It’s our first launch week on The Ball! Break out of the champagne! (Unless, of course, it’s morning when you’re reading this. In that case, break out the champagne and orange juice!)
This week we’re celebrating the launch of Shelly King’s THE MOMENT OF EVERYTHING — a beautiful, funny, unputdownable read that will resonate with book lovers everywhere.
I devoured it in two days, but when I love a book, it’s sometimes hard to put it into words why. When gushing about my favorite books, you’ll often hear me say: “You just have to read it. Trust me.” But since that would make for a very short blog post, I’m going to delve into five of the reasons I love this book (and if you’re anything like me, then you’ll love it for these reasons too — and you haven’t been able to stop thinking about champagne since I mentioned it in the second sentence).
1. It’s set in a cozy bookstore. What book lover doesn’t love a fantastic independent bookstore? Shelly perfectly paints the scene at Dragonfly Used Books, the place where her protagonist Maggie spends all her free time (which she now has a lot of since she’s been “involuntarily separated from payroll” at her Silicon Valley gig). I could picture the disorganized aisles (see picture to the left), smell the old, papery books and longed to curl up on the comfy, worn seats with my own favorite books. You’ll fall in love with the store, I promise.
2. The Southern Backdrop. Maggie (like Shelly herself) grew up in a little town in South Carolina and SO DID I. I could just hear Maggie’s mother’s lovely accent on the other end of the phone and laughed out loud at the Southern truisms peppered throughout.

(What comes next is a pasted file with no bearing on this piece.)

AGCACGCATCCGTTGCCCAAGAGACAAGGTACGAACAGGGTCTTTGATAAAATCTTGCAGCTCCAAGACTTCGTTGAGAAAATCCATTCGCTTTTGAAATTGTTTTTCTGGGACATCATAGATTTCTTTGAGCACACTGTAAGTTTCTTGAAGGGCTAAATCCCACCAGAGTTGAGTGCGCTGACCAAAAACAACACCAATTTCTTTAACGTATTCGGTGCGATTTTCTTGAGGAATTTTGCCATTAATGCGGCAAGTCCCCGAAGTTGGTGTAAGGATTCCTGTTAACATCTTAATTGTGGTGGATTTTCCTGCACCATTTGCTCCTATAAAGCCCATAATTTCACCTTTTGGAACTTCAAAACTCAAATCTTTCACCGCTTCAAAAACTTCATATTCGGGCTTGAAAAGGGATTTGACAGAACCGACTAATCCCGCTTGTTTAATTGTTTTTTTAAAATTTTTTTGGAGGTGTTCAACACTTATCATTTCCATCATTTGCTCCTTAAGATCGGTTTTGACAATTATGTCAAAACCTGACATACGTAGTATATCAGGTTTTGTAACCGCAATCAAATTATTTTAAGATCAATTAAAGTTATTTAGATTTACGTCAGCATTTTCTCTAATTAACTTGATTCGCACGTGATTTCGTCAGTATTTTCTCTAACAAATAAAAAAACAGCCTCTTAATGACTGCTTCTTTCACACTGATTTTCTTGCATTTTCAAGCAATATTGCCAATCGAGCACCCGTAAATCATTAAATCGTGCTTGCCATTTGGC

3. It’s witty. If you don’t like fast, funny, intelligent dialogue, this book probably isn’t for you. ‘Nuff said.
4. It made me feel better about how I feel about Lady Chatterly’s Lover. The first time (and only time) I read Lady Chatterly’s Lover (about six years ago), I hated it. I had heard it was this steamy, erotic book (I means, seriously — look at the cover), but plunging through the thousands of SAT words and old English strung together just left me feeling less than turned on. In THE MOMENT OF EVERYTHING, Maggie finds love notes that were written back and forth between two people in a very old copy of Lady Chatterly’s Lover (which is the crux of the plot), but she also discusses the book at a book club meeting — and I could not stop laughing. Most of the members basically regurgitate criticisms and observations they found on the Internet, meaning most people don’t get the book. It’s exactly how I would have handled it. But also, strangely, now I want to go back and re-read the book because I get the feeling there are a few things I missed— and who knows? Maybe I’d feel differently about it now.
5. The ending. I’m not a fan of when everything ties up neatly with a little bow. This book doesn’t do that (yay!), but it does have a very satisfying ending. But I’m not giving anything away — you’ll just have to read it for yourself.